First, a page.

Alcohol and the liver

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Purpose of review

To highlight salient recent discoveries and results of clinical trials in alcoholic liver disease (ALD). The burden of care for ALD patients is hefty and the prevalence of alcohol abuse may be increasing in both the developed and the underdeveloped world.

Recent findings

Molecular mechanisms of alcoholism are being identified but not of the predisposition to alcoholic liver injury, except perhaps for polymorphism of a cytotoxic T-cell antigen. The Mayo End-stage Liver Disease (MELD) score performs well in assessing the prognosis of ALD; serological biomarkers for predicting ALD outcome are of uncertain value. Concomitant liver disease (e.g., obesity, hepatitis C, and iron overload) aggravates the severity of ALD; conversely, alcohol abuse may be a cryptic co-factor in some cases of non-alcoholic fatty liver. For alcoholic hepatitis, nutritional support is the mainstay of treatment; steroids are considered by some (but not all) as safe and effective therapy, whereas manipulations of tumor necrosis factor-alpha activity have been disappointing, or of unproven benefit at best. In liver transplantation for ALD, methods are being devised to monitor recidivism and to ameliorate its risk and that of co-morbid psychiatric conditions.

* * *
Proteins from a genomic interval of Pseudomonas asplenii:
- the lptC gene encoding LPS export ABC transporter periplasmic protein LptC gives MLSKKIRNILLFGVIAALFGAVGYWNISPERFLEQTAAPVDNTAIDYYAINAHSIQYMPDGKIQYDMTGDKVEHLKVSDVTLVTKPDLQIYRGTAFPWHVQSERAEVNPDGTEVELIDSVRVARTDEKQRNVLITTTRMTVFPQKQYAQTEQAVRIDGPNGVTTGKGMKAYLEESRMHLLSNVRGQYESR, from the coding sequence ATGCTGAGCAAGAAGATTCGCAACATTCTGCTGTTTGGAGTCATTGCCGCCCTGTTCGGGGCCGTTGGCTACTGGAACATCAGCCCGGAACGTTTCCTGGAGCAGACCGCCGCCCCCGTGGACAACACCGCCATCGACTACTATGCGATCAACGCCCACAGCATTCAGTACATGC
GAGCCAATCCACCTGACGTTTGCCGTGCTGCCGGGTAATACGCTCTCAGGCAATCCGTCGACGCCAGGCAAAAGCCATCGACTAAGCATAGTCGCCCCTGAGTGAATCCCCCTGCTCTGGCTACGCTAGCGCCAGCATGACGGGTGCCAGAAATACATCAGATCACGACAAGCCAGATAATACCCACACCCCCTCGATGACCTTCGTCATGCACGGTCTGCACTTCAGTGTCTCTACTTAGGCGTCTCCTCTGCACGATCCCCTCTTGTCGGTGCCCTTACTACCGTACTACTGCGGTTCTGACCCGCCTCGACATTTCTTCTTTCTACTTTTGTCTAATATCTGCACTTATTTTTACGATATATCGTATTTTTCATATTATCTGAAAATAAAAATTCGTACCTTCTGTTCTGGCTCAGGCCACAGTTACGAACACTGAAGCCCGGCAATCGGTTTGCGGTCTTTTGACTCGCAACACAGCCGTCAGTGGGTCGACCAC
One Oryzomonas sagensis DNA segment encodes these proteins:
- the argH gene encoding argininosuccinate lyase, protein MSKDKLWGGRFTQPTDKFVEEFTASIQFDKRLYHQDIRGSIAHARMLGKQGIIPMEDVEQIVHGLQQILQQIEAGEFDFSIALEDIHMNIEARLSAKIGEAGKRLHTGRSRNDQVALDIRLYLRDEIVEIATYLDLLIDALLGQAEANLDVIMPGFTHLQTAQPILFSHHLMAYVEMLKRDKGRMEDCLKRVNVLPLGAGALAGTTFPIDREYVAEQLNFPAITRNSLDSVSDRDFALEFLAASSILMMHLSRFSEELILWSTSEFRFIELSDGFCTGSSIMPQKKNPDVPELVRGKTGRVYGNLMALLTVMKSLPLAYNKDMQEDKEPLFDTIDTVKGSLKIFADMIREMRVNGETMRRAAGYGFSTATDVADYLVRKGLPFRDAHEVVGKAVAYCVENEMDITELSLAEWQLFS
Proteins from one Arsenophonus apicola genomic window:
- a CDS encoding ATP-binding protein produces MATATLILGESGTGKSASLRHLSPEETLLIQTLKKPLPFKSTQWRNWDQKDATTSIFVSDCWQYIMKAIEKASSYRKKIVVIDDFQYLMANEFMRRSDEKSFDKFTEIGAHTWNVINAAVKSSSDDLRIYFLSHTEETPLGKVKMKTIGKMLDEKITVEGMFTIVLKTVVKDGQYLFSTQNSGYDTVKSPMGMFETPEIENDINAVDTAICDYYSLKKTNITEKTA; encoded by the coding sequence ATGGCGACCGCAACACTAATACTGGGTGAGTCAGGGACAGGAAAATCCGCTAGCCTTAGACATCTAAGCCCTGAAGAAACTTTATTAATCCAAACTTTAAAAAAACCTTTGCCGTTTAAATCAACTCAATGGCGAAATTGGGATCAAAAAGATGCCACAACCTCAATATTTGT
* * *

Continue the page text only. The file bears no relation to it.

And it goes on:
Much of the pathogenesis of ALD has been identified and headway has been made in predicting its prognosis. However, much remains to be done to elucidate the molecular genetics of the risk of developing ALD and in formulating safe, effective therapies for alcoholic hepatitis.

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